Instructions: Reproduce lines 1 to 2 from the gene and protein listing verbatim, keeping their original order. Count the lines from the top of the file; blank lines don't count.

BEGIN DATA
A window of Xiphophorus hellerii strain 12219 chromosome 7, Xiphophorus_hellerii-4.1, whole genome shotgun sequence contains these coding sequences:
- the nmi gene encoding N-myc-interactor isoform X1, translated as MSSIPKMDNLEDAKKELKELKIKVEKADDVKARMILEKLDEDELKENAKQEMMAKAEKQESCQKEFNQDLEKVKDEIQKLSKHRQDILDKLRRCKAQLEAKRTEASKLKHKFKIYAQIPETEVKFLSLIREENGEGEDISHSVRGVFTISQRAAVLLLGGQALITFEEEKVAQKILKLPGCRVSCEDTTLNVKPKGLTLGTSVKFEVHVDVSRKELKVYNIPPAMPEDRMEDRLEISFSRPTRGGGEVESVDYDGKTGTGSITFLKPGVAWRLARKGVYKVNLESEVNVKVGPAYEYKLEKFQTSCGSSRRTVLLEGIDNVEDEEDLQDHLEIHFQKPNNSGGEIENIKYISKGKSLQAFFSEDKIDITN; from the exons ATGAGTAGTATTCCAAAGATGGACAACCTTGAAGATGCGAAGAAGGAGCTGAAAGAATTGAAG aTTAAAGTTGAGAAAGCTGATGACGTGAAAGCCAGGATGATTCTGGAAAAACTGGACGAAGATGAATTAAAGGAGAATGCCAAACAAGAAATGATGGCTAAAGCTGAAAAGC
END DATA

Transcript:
A window of Xiphophorus hellerii strain 12219 chromosome 7, Xiphophorus_hellerii-4.1, whole genome shotgun sequence contains these coding sequences:
- the nmi gene encoding N-myc-interactor isoform X1, translated as MSSIPKMDNLEDAKKELKELKIKVEKADDVKARMILEKLDEDELKENAKQEMMAKAEKQESCQKEFNQDLEKVKDEIQKLSKHRQDILDKLRRCKAQLEAKRTEASKLKHKFKIYAQIPETEVKFLSLIREENGEGEDISHSVRGVFTISQRAAVLLLGGQALITFEEEKVAQKILKLPGCRVSCEDTTLNVKPKGLTLGTSVKFEVHVDVSRKELKVYNIPPAMPEDRMEDRLEISFSRPTRGGGEVESVDYDGKTGTGSITFLKPGVAWRLARKGVYKVNLESEVNVKVGPAYEYKLEKFQTSCGSSRRTVLLEGIDNVEDEEDLQDHLEIHFQKPNNSGGEIENIKYISKGKSLQAFFSEDKIDITN; from the exons ATGAGTAGTATTCCAAAGATGGACAACCTTGAAGATGCGAAGAAGGAGCTGAAAGAATTGAAG aTTAAAGTTGAGAAAGCTGATGACGTGAAAGCCAGGATGATTCTGGAAAAACTGGACGAAGATGAATTAAAGGAGAATGCCAAACAAGAAATGATGGCTAAAGCTGAAAAGC